FIG. 1 shows an axial section through the preferred form of the acceleration control valve in conjunction with the inertia sensor shown with a schematic of a hydraulic system including a hydrostatic drive;

FIG. 2 shows an alternate form of the inertia device provided with positive centering and damping means;

FIG. 3 illustrates still another form of the inertia sensing member;

FIG. 4 is a view, partially in section and partially schematic, showing an acceleration control responsive to hydrostatic pressure;

FIG. 5 is partially sectional and partially schematic view of a form of the acceleration control in combination with a hydrostatic drive having both a variable-volume pump and motor; and,

FIG. 6 shows a section of reduced scale taken along lines 6- 6 of FIG. 5.

Briefly, in accordance with the present invention, a hyrdostatic variable-speed transmission driving a vehicle such as a self-propelled combine, is equipped with a hydraulically operated displacement control the rate of operation of which is dependent upon the rate of flow thereto. A flow-restricting valve operably connnected to an inertia-sensing element is placed in the fluid supply conduit to the displacement control. Acceleration of the combine will be sensed by the inertia device which, in turn, moves the flow-restricting valve to a flow-restricting position. The restricted flow through the conduit limits the speed at which the displacement control can operate, thus limiting the rate of change of velocity of the drive unit. Generally the term acceleration as used throughout the specification and claims means a change of velocity, whether it be positive or negative.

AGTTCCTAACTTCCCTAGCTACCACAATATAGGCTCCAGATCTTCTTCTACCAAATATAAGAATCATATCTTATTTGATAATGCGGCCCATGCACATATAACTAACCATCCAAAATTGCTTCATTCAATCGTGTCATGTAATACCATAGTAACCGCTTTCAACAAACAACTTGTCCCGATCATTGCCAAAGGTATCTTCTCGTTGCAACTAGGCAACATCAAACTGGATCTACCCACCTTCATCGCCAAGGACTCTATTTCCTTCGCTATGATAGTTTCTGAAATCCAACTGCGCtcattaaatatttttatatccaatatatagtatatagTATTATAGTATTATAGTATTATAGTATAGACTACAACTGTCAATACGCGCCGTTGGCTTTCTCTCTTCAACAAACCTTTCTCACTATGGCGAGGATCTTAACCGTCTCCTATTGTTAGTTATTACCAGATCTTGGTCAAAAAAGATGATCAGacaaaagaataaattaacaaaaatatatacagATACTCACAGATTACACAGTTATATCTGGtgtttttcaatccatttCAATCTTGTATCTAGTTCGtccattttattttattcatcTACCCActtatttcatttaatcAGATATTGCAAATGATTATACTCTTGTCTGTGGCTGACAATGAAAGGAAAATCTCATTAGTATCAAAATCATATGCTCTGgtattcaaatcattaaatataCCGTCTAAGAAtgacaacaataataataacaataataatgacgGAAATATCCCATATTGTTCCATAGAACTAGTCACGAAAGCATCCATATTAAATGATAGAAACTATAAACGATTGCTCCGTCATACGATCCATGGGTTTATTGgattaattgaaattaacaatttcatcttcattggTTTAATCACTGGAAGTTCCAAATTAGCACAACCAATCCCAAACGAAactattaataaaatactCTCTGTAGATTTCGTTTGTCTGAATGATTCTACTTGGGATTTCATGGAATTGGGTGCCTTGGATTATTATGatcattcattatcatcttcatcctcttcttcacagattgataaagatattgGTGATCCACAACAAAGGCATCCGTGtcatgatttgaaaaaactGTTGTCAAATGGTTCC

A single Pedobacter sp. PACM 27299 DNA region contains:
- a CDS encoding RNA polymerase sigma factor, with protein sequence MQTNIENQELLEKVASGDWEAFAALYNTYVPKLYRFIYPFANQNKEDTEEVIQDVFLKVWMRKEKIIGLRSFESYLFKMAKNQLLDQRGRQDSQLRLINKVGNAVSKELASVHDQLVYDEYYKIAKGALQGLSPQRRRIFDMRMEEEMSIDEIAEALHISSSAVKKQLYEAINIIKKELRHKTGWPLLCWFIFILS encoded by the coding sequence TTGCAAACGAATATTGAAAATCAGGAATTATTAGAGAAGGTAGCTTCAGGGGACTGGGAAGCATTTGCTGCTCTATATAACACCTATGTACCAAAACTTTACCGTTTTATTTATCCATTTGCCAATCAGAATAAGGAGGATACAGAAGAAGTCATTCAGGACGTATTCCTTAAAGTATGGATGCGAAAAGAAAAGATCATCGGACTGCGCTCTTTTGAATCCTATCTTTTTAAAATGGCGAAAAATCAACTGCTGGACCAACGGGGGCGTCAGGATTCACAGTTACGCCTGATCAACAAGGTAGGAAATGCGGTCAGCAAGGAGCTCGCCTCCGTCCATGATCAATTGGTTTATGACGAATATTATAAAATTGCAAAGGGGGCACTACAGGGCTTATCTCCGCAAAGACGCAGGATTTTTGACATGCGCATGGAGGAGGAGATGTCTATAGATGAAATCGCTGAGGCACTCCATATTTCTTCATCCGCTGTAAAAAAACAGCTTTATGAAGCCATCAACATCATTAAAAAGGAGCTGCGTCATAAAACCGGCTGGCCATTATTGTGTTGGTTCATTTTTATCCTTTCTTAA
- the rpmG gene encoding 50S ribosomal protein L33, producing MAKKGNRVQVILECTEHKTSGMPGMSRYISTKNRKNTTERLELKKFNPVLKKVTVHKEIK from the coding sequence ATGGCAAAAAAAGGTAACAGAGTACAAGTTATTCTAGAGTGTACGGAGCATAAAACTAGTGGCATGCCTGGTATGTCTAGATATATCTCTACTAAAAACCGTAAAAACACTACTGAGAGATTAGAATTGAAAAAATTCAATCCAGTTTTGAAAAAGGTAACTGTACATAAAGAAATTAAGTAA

FIG. 1

Turning now to the drawings, in which the same reference numerals indicate corresponding elements throughout the several views, reference is first made to FIG. 1, which illustrates, partially in schematic, a variable speed drive system generally identified by reference numeral 10. The system includes hydrostatic drive 11 encompassed within the dotted rectangle. The drive system includes an engine 12 coupled to the drive shaft ofa variable displacement piston pump 13 with t cam means adjustable to vary the output displacement shown as tiltable swash plate 14. In hydraulic communication with the pump 13 through discharge conduit 15 and return conduit 16, and driven thereby is hydraulic motor 18. The motor 18 may be of the variable-displacement type having a displacement-varying swash plate or may be a constant-displacement hydraulic motor as is shown for simplicity. Hydraulically actuated servo unit 17, shown as a double-acting linear actuator, has its piston mechanically linked to swash plate 14 of the pump. The displacement control 20 serves to deliver fluid to servo I7 to position swash plate I4. Displacement control 20 may he a conventional spool-type three-way valve or, as in the case of a system having both a variable displacement pump and motor, a sequential control such as is shown in US. Pat. No. 3,238,724. Since the particular type of displacement control forms no part of my invention, any type of fluid control that serves to position the servo cylinder and respective swash plate to vary displacement will be suitable.